You never want to try to stop your car and not be able to because of failed brakes. If you ever notice your wheels start to make weird squeaks or noises when you use your brakes, you should reach out to your mechanic immediately.
It’s important to inspect your brake pads regularly. If you ever feel any vibrating or rattling when you press down on your brake pedal, it might be a hint that your brake pads are starting to go.
The fluid levels on your car are also important to make sure your car is running properly. Here is a list of some of the fluids you should maintain:
- Engine Oil – Your engine’s oil is the car’s lifeblood. From reducing heat within the engine to keeping the engine clean – the engine oil protects all the parts of the machine to make sure the vehicle is running properly. Having bad oil lowers your fuel economy, which can damage your engine. Most manufacturers recommend that you change your car’s oil every 3,000 to 5,000 miles, but this varies between make and model.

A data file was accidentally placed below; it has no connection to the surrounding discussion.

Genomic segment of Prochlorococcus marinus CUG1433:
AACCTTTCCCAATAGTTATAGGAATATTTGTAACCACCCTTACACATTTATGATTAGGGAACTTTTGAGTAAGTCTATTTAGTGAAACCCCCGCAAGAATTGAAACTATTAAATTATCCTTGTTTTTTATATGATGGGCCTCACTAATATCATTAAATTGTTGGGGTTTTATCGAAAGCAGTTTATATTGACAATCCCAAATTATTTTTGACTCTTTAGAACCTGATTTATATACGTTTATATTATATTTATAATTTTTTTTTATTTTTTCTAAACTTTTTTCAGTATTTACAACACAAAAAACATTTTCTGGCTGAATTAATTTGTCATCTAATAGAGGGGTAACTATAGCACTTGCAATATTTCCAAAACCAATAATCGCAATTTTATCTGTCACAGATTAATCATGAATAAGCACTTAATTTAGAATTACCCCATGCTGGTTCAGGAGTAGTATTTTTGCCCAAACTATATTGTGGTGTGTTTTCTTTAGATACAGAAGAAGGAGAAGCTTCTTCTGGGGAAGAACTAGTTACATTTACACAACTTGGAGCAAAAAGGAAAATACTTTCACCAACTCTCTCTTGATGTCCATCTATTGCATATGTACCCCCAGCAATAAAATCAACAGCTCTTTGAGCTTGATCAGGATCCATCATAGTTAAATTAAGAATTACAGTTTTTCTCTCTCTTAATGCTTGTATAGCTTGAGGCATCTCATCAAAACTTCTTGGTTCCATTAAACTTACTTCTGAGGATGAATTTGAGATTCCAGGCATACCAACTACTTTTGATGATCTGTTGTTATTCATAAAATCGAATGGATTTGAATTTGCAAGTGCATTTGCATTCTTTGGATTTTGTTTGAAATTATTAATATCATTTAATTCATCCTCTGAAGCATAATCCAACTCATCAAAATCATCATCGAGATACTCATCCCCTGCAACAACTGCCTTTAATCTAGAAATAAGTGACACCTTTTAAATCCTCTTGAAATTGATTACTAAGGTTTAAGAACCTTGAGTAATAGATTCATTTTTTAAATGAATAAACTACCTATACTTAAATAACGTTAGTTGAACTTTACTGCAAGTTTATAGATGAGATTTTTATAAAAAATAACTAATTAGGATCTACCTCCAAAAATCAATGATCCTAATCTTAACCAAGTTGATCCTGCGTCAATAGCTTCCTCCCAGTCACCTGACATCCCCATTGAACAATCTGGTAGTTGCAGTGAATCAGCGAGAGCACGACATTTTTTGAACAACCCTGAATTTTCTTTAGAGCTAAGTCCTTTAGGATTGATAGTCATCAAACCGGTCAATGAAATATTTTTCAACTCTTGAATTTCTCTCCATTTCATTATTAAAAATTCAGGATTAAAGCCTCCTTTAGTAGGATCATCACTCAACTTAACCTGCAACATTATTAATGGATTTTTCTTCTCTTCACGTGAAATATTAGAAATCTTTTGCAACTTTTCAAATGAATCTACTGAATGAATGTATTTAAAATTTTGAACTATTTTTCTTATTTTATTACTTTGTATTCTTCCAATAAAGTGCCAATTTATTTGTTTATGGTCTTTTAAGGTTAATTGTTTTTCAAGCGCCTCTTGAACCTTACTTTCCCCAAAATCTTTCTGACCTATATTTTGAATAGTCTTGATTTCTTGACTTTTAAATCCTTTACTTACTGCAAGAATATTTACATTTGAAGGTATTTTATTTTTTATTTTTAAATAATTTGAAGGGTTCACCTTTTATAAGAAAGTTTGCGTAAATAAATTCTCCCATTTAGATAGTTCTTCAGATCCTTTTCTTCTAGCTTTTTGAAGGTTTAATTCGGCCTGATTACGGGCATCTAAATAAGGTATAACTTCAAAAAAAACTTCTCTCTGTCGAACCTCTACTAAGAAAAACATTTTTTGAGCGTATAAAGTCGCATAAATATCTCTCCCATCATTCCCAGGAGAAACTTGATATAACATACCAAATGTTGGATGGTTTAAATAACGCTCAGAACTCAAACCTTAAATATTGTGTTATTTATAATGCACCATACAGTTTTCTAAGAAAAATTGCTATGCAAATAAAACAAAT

- Coolant – Engine coolant, or radiator fluid, is the antifreeze fluid used in the radiator to help cool the engine. Especially in warm weather, because the vehicle’s engine generates a lot of heat, keeping your coolant levels maintained is important.
- Air Conditioning Coolant – In addition to your engine coolant, there is also Freon, or air conditioning coolant, which helps the A/C system process hot air and turn it into cold air. If you want your air conditioning to work properly, you better make sure your air conditioning coolant does not run dry.
- Power Steering Fluid – Unlike other fluid levels, if your power steering fluid runs dry, you’ll know pretty soon. When you run out of power steering fluid, it will be harder to use the steering wheel and control the vehicle. Running low on power steering fluid can be dangerous, as you can lose control of your vehicle.
- Brake Fluid – Brake fluid assists the brake pedals, brake pads, and rotors run smoothly. Most cars should have the brake fluid drained and replaced every 25,000 miles or so.
- Transmission Fluid – Transmission fluid lubricates the transmission, minimizing friction in the engine. Ensuring your transmission fluid levels are up to par is extremely important to ensure your engine runs smoothly.
- Windshield Washer Fluid – Whether it is raining outside, or a truck goes by and splashes mud all over your windshield – you might not notice how important windshield washer fluid is until you can’t see. Luckily, windshield washer fluid is available at most gas stations and auto parts stores, and it is pretty easy to fill.